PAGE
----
Digital music and my impatience has kind’ve ruined that first interaction with an album. Saying that, getting a release where it’s obvious that the band/label have put in so much effort to making it look as good as it sounds brings that back; looking through the artwork, peering into vinyl sleeves looking for liner notes and finding them. I think more bands are making the effort; it’s not necessary, but it gives their fans something back, a thank you almost.

You say you hate cassettes and pretty much just buy vinyl. Is their a difference, as in creative ideas, between working on a CD, vinyl or a cassette case? Does the history of the format help or hinder your thinking when faced with a design brief?

To be honest I don’t really get design briefs anymore due to most jobs being reasonably standard now, being one of the six products I offer. Cassettes are really restrictive to artists designing the artwork for a release with the area to work with, and fiddly for me to make given their size.

I think the CD products I offer give a band/artist a decent area to use, so their release isn’t cluttered if they want lots of information/artwork on there, or overly empty depending on their design. And I offer a variety of different designs, most of which you can’t get anywhere else (at least for a short run of cases) which means they can be a lot more creative in their ideas. I’d love to do more with vinyl but large format printing and using thicker card isn’t really suitable for short run print, and I’m so busy with CD packaging, to take on vinyl as well would be crazy at the moment.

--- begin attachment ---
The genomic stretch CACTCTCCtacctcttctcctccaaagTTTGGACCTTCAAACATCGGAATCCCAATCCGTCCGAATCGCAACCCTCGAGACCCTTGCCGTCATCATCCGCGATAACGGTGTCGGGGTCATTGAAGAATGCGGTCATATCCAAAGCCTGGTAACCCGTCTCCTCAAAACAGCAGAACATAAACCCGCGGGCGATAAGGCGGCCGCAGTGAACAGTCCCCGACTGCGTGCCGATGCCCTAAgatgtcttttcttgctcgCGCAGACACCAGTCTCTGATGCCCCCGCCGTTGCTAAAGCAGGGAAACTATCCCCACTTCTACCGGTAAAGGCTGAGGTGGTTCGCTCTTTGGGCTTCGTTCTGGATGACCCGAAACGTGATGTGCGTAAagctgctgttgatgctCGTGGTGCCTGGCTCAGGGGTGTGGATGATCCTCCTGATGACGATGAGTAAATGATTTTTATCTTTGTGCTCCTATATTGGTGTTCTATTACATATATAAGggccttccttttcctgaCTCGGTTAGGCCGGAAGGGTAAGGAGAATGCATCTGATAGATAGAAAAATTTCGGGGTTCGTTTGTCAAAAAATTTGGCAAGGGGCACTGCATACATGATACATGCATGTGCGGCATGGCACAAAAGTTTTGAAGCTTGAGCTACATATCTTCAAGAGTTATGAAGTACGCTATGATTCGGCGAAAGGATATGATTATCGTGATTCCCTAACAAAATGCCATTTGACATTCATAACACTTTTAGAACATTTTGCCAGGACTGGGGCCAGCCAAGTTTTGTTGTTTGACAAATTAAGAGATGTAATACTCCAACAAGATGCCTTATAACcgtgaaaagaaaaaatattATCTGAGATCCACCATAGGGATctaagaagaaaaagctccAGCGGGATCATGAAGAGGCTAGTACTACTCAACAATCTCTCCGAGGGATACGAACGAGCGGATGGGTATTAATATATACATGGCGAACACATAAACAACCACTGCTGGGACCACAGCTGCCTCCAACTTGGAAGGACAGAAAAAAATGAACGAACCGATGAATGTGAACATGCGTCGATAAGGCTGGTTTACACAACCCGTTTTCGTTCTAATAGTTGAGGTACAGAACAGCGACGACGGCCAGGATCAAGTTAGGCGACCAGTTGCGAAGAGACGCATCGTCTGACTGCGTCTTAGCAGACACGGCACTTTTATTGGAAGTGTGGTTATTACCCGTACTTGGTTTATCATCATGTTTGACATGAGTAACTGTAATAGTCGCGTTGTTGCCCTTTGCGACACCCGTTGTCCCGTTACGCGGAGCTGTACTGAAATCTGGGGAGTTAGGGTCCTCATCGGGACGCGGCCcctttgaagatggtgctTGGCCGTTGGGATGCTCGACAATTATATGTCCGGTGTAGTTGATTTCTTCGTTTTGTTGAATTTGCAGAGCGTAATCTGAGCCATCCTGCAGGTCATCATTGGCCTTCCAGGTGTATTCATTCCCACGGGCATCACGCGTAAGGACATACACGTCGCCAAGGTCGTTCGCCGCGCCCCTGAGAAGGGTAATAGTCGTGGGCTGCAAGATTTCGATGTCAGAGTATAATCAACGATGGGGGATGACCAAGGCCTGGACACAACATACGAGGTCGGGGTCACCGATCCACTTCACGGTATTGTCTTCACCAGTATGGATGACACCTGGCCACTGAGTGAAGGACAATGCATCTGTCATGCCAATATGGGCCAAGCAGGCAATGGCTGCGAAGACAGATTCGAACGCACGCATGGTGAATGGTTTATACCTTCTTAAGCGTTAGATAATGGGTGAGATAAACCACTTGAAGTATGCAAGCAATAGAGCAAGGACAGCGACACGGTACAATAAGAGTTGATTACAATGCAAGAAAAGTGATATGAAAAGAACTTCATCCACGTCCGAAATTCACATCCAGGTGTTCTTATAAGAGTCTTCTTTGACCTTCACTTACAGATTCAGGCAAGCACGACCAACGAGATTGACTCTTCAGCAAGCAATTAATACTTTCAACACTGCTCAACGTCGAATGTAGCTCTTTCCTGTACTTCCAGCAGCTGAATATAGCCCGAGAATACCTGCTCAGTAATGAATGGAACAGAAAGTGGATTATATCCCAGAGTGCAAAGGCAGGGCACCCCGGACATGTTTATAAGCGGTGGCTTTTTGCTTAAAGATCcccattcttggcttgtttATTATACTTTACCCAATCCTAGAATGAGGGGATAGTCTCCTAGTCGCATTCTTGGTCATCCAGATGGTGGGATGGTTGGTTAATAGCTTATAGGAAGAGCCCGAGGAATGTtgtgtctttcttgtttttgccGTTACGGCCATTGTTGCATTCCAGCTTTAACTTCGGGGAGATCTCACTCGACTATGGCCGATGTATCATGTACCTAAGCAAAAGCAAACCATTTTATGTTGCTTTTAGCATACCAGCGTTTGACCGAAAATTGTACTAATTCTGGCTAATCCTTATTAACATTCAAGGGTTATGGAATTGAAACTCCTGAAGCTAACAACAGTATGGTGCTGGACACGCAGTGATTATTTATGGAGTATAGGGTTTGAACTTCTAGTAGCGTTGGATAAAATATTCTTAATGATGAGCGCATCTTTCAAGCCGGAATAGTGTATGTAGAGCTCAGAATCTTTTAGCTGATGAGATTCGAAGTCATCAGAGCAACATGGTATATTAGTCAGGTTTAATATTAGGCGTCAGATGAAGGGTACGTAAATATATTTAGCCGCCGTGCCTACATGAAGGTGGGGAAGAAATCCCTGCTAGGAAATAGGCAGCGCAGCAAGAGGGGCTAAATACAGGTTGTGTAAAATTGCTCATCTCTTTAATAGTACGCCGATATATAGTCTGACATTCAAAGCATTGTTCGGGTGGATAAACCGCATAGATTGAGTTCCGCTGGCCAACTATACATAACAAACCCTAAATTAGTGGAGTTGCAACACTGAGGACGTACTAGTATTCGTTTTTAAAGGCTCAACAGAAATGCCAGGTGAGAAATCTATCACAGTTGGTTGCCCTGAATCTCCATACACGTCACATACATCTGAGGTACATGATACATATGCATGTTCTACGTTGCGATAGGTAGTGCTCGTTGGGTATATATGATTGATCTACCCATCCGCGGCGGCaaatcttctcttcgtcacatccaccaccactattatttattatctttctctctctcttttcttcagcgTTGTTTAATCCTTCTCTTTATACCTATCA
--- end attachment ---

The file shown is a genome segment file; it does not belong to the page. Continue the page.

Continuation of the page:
“I offer a variety of different designs, most of which you can’t get anywhere else”

Do you think the tracks you selected for our playlist (published tomorrow for Record Store Day) are tied into the memory of your working relationship with the artists and the design process you had to go through? How much are you actually influenced by an artist’s work when you put together their product? 

There isn’t really a mental tie from music to the job itself nowadays. As far as influenced by an artist’s work, I usually don’t have time to check every band out given the amount of jobs I have these days, I really should as there’s been a lot of times where I’ve checked out a band/artist after completing work on a release and loved it.